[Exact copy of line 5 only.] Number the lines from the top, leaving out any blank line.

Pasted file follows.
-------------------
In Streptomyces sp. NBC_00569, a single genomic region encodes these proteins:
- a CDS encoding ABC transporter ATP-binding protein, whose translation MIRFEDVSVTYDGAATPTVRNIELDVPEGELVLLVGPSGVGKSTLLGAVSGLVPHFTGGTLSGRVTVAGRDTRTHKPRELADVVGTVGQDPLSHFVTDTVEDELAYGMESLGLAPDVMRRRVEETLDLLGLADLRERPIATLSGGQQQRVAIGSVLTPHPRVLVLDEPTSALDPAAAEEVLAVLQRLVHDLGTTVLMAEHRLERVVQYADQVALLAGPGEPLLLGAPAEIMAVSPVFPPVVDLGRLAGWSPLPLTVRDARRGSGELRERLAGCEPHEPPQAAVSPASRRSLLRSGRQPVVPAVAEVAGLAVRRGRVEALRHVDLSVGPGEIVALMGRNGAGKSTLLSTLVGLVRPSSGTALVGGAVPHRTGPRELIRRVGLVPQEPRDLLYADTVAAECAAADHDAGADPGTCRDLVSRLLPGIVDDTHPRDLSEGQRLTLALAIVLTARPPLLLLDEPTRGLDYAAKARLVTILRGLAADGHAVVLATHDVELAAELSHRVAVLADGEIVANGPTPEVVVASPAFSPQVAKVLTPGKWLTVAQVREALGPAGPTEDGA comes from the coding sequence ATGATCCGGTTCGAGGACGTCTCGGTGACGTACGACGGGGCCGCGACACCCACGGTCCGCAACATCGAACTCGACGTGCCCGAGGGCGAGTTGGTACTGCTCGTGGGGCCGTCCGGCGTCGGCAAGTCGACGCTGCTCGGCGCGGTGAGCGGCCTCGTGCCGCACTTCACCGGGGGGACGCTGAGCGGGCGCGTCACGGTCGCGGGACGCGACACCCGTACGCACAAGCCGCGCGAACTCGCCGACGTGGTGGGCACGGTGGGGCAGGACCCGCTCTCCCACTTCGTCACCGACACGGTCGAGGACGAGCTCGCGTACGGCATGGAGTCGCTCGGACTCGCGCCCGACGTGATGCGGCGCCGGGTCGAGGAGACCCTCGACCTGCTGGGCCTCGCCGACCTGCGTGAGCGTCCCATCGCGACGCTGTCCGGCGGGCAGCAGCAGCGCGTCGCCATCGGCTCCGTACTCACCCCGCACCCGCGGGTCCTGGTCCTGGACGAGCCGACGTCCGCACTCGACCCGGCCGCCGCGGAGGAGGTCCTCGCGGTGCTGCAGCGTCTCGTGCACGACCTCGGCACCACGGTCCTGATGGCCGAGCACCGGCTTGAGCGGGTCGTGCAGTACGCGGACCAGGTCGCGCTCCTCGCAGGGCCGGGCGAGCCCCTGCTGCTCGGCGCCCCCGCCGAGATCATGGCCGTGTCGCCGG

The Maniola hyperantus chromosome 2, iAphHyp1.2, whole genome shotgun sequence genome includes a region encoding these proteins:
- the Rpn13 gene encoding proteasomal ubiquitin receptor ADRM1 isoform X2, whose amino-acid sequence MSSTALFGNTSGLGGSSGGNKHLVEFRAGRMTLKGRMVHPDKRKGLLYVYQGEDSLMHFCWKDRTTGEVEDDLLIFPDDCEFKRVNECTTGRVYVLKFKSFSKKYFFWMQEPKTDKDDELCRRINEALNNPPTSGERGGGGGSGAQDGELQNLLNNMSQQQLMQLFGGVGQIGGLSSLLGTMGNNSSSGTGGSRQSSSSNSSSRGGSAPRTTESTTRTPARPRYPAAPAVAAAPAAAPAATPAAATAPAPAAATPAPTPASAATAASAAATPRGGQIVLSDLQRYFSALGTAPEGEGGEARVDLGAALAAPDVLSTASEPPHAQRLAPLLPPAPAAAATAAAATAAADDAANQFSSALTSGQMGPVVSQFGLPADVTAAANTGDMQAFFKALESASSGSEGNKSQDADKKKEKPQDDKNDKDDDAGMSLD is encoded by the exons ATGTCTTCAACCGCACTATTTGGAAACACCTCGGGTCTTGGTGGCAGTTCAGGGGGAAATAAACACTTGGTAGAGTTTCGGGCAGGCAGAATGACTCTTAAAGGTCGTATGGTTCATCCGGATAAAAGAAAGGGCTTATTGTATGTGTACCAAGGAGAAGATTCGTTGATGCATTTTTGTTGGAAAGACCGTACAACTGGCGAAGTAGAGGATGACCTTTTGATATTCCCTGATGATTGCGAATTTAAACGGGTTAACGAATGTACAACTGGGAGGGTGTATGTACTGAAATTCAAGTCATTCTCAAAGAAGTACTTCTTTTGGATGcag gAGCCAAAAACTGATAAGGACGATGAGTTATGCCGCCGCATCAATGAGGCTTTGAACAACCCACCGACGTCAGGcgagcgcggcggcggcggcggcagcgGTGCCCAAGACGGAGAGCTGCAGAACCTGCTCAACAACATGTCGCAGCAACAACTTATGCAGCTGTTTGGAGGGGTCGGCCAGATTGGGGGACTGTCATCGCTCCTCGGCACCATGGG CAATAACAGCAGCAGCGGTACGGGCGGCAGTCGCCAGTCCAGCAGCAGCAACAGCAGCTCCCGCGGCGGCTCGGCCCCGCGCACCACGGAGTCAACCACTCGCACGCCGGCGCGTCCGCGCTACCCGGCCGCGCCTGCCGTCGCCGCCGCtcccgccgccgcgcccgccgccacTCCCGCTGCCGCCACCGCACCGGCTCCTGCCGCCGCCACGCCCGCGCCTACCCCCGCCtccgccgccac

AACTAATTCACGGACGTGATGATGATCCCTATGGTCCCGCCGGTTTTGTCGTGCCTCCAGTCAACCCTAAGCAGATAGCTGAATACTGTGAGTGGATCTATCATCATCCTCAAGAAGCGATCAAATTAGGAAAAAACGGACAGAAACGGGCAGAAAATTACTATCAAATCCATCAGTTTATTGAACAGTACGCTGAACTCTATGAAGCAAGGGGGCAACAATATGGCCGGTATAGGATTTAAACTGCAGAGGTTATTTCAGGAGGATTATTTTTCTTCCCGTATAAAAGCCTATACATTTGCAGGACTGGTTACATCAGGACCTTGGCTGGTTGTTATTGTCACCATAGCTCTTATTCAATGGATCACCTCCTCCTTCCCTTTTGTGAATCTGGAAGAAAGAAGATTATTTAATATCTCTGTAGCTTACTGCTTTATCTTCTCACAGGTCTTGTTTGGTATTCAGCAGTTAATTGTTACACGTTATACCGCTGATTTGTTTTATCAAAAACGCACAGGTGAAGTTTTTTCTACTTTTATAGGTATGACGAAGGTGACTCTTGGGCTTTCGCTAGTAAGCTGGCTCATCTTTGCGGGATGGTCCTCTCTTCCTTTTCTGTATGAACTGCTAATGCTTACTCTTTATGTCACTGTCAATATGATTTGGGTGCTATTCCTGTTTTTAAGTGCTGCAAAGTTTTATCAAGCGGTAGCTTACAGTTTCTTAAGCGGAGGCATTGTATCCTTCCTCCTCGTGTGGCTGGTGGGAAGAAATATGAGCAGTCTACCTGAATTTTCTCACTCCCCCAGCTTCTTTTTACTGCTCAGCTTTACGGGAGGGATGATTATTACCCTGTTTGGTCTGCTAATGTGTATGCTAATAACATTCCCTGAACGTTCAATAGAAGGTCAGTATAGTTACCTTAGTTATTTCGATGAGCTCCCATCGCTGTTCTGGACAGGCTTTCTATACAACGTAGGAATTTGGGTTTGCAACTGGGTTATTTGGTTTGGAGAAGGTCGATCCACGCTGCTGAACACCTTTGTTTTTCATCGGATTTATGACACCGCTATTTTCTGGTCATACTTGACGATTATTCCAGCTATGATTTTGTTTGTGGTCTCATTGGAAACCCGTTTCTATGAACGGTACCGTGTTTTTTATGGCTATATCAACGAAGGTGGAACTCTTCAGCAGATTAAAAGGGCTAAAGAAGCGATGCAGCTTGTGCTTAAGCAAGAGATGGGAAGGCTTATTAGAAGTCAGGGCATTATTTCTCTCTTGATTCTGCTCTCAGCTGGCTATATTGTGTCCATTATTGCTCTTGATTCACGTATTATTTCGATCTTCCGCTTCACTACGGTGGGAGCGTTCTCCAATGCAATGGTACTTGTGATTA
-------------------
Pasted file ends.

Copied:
AACTAATTCACGGACGTGATGATGATCCCTATGGTCCCGCCGGTTTTGTCGTGCCTCCAGTCAACCCTAAGCAGATAGCTGAATACTGTGAGTGGATCTATCATCATCCTCAAGAAGCGATCAAATTAGGAAAAAACGGACAGAAACGGGCAGAAAATTACTATCAAATCCATCAGTTTATTGAACAGTACGCTGAACTCTATGAAGCAAGGGGGCAACAATATGGCCGGTATAGGATTTAAACTGCAGAGGTTATTTCAGGAGGATTATTTTTCTTCCCGTATAAAAGCCTATACATTTGCAGGACTGGTTACATCAGGACCTTGGCTGGTTGTTATTGTCACCATAGCTCTTATTCAATGGATCACCTCCTCCTTCCCTTTTGTGAATCTGGAAGAAAGAAGATTATTTAATATCTCTGTAGCTTACTGCTTTATCTTCTCACAGGTCTTGTTTGGTATTCAGCAGTTAATTGTTACACGTTATACCGCTGATTTGTTTTATCAAAAACGCACAGGTGAAGTTTTTTCTACTTTTATAGGTATGACGAAGGTGACTCTTGGGCTTTCGCTAGTAAGCTGGCTCATCTTTGCGGGATGGTCCTCTCTTCCTTTTCTGTATGAACTGCTAATGCTTACTCTTTATGTCACTGTCAATATGATTTGGGTGCTATTCCTGTTTTTAAGTGCTGCAAAGTTTTATCAAGCGGTAGCTTACAGTTTCTTAAGCGGAGGCATTGTATCCTTCCTCCTCGTGTGGCTGGTGGGAAGAAATATGAGCAGTCTACCTGAATTTTCTCACTCCCCCAGCTTCTTTTTACTGCTCAGCTTTACGGGAGGGATGATTATTACCCTGTTTGGTCTGCTAATGTGTATGCTAATAACATTCCCTGAACGTTCAATAGAAGGTCAGTATAGTTACCTTAGTTATTTCGATGAGCTCCCATCGCTGTTCTGGACAGGCTTTCTATACAACGTAGGAATTTGGGTTTGCAACTGGGTTATTTGGTTTGGAGAAGGTCGATCCACGCTGCTGAACACCTTTGTTTTTCATCGGATTTATGACACCGCTATTTTCTGGTCATACTTGACGATTATTCCAGCTATGATTTTGTTTGTGGTCTCATTGGAAACCCGTTTCTATGAACGGTACCGTGTTTTTTATGGCTATATCAACGAAGGTGGAACTCTTCAGCAGATTAAAAGGGCTAAAGAAGCGATGCAGCTTGTGCTTAAGCAAGAGATGGGAAGGCTTATTAGAAGTCAGGGCATTATTTCTCTCTTGATTCTGCTCTCAGCTGGCTATATTGTGTCCATTATTGCTCTTGATTCACGTATTATTTCGATCTTCCGCTTCACTACGGTGGGAGCGTTCTCCAATGCAATGGTACTTGTGATTA